GCSE – Migration from separate sciences to ‘core & additional’: outcomes improve in the former and fall in the latter.
In this analysis A*-C is used as a key performance indicator.
In (core) Science the A*-C percentage fell by 2.5 percentage points and now stands at 56.7% (though still higher than the 2013 dip of 53.1%). The gap in gender performance at this level has increased by a percentage point to 6.6%, with girls in the lead. Recruitment is up and the trend of declining entry has been reversed, rising by 5% on 2014, though down by 12% on 2013.
In Additional Science the A*-C percentage fell by a percentage point. Girls still outperform boys by six percentage points at this level. Recruitment is up by 10%, continuing the upward trend from 2013 and is the highest figure it has been since 2010.
Further Additional Science took a 4.5 percentage point hit on the A*-C indicator. Girls’ lead increased from 2.7 to 4.1% at this level and recruitment rose by 11%. Intake now stands at 70% of that of Additional Science.
In Biology the A*-C percentage rose by half a percentage point to 90.9%; girls are nearly 2 points ahead. Recruitment fell by 2% on last year. In Chemistry it was a similar story; A*-C performance rose half a point to 91.2% with girls maintaining a 2.5% lead and recruitment fell by 3%. In Physics the A*-C percentage rose by a half point to 92.0%, with girls maintaining a half point lead and recruitment was down 3%. For all three separate sciences, entry is at its lowest since 2010.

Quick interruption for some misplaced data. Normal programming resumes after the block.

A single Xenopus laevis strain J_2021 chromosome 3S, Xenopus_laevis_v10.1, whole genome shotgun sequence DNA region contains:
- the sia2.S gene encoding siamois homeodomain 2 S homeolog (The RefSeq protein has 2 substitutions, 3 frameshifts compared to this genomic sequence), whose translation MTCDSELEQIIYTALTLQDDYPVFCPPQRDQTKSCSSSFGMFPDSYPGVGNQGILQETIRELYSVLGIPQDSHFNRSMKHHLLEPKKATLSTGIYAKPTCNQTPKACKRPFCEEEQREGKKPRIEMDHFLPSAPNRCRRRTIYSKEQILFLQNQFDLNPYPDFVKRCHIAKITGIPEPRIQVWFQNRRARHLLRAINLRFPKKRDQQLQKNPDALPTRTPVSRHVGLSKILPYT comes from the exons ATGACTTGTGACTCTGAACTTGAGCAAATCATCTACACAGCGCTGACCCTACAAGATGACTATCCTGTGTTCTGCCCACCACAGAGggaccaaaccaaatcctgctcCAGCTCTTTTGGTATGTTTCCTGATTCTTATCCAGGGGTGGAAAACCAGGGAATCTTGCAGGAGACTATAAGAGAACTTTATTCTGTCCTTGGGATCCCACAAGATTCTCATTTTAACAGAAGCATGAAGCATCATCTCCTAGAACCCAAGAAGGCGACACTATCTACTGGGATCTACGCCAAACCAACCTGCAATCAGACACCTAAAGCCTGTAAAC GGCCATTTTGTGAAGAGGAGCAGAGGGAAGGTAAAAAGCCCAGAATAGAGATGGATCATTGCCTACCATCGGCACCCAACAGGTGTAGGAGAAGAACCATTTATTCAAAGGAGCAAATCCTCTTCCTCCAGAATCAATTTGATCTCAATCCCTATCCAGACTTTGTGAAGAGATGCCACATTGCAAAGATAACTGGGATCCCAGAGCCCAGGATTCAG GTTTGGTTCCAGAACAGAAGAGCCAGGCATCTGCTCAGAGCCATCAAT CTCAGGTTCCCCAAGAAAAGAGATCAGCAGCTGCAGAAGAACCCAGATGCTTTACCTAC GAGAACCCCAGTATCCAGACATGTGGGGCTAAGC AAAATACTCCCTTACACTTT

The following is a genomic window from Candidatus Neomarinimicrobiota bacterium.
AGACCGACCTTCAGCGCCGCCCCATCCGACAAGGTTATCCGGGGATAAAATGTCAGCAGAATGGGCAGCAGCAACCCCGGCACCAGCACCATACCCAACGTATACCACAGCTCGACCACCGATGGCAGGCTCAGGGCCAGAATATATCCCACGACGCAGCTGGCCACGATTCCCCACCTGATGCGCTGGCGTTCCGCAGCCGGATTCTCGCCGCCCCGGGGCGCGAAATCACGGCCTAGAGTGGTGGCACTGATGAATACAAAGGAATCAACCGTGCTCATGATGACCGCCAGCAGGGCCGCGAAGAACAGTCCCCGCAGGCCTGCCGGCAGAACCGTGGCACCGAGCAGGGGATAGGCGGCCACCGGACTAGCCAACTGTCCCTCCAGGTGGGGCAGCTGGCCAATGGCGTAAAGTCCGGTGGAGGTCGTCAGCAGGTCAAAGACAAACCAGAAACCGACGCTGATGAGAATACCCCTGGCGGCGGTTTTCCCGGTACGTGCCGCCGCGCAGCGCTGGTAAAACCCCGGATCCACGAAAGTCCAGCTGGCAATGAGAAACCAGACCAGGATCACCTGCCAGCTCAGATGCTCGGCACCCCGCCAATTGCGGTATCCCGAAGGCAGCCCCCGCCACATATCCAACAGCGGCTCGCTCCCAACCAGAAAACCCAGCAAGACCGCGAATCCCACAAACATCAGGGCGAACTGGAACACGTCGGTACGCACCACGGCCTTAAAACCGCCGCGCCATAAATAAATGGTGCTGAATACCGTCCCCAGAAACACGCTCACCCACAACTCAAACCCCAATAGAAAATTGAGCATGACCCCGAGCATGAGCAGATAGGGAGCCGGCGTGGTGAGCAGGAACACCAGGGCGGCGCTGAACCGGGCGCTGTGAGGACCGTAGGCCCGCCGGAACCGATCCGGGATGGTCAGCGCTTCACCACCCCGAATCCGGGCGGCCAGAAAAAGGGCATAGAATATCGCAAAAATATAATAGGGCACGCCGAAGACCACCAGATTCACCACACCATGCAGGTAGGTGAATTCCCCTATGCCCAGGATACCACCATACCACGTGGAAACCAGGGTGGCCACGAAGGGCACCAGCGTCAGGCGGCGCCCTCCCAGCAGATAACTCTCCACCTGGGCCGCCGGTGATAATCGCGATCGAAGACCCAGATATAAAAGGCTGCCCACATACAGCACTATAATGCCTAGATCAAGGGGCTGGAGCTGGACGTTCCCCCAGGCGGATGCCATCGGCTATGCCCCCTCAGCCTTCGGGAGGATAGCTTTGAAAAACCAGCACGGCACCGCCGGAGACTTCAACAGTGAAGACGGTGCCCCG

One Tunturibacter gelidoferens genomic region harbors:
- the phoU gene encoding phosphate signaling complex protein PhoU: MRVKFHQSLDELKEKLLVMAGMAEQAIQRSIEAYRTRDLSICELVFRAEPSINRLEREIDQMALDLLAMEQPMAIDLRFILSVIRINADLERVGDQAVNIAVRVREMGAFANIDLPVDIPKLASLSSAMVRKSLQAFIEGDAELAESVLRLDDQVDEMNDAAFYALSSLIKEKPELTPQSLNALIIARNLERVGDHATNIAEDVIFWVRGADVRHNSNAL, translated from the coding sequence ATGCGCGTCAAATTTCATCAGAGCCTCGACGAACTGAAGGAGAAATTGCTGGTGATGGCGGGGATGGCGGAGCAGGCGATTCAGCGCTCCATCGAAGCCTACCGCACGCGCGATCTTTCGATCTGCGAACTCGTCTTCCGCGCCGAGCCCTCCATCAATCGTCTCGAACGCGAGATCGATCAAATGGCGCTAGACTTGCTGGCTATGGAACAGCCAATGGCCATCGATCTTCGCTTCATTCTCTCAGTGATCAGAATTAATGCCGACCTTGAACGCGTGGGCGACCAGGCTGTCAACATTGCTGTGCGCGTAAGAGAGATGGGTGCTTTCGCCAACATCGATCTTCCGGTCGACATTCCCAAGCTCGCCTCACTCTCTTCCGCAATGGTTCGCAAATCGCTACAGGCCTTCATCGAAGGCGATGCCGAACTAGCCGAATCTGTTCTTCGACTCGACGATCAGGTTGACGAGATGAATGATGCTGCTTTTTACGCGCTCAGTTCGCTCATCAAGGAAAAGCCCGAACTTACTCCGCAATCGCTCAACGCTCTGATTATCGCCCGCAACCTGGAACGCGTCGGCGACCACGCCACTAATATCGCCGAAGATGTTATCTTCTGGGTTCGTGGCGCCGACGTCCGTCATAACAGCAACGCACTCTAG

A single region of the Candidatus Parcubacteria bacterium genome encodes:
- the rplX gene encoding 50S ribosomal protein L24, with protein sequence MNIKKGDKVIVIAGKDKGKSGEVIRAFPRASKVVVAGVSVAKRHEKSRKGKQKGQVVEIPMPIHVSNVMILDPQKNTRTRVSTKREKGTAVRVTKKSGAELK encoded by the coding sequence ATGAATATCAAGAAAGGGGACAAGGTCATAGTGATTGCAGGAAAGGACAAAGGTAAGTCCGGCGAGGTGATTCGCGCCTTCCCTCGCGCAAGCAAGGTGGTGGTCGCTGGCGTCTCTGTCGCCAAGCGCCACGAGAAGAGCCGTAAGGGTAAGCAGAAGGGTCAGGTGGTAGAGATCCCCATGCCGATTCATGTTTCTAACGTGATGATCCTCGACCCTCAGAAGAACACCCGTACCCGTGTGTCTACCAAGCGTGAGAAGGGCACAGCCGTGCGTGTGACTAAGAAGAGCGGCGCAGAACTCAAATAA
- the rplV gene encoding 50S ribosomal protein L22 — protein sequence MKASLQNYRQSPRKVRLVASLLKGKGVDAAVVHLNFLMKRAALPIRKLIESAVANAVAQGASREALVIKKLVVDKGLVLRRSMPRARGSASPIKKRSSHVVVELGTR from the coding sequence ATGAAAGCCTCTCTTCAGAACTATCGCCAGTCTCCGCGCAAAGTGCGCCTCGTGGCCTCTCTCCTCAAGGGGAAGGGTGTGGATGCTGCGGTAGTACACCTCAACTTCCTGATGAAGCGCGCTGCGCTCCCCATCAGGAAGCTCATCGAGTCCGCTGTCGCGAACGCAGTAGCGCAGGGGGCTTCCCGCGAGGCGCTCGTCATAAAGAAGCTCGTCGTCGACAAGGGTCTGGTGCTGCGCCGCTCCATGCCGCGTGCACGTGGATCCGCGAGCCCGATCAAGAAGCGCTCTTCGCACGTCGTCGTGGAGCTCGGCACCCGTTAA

Recruitment trends are probably a result of a number of factors; the increasing popularity of Additional Science and the continuing decline of separate sciences could be the response of students and schools to the Ebacc indicator, with students focusing on fewer academic subjects to maximise grades. The decline in ‘core’ science has been reversed; the dip may have been the result of schools delaying entry until the end of Y11 but may also show that fewer students are doing ‘single only’ routes. Unsurprisingly perhaps, as the intake to separate sciences falls so performance at A*-C in those subjects rises.
A-level – Boys bale out of A level sciences but do better in Chemistry
In A level science a key indicator used in this analysis is the A*-B percentage; the reasoning behind this is that these are often the key grades for university entrance.
In Biology there was a drop of half a percentage point in the A*-B percentage. Girls continue to outperform boys by around 2 percentage points at this level. The gender gap in recruitment continues to widen; 61% of entrants are now girls. The subject is slightly less popular than last year, being down 1%.
Chemistry: there was a slight drop in the A*-B percentage but this was due to girls performing less well. Boys’ performance improved and is now one percentage point ahead on this indicator, as opposed to one point behind last year. Recruitment is down by nearly 2% on 2014, the reduced popularity being entirely with boys, with the result that there is now less than 2% difference in gender recruitment.
Physics: there was around a 1% drop in attainment at A*-B, reflected both in boys and girls; girls continue to perform better than boys, being 5.5% ahead at this level. Recruitment fell slightly; this was entirely down to boys, though they still make up 79% of entrants.
All three sciences are now less popular at A level, judging by recruitment figures, and in all three areas fewer students secured high grades. There were over 2700 fewer entries by boys this year compared with 2014. Girls continue to outperform boys at A*-B in Physics and Biology but no longer in Chemistry.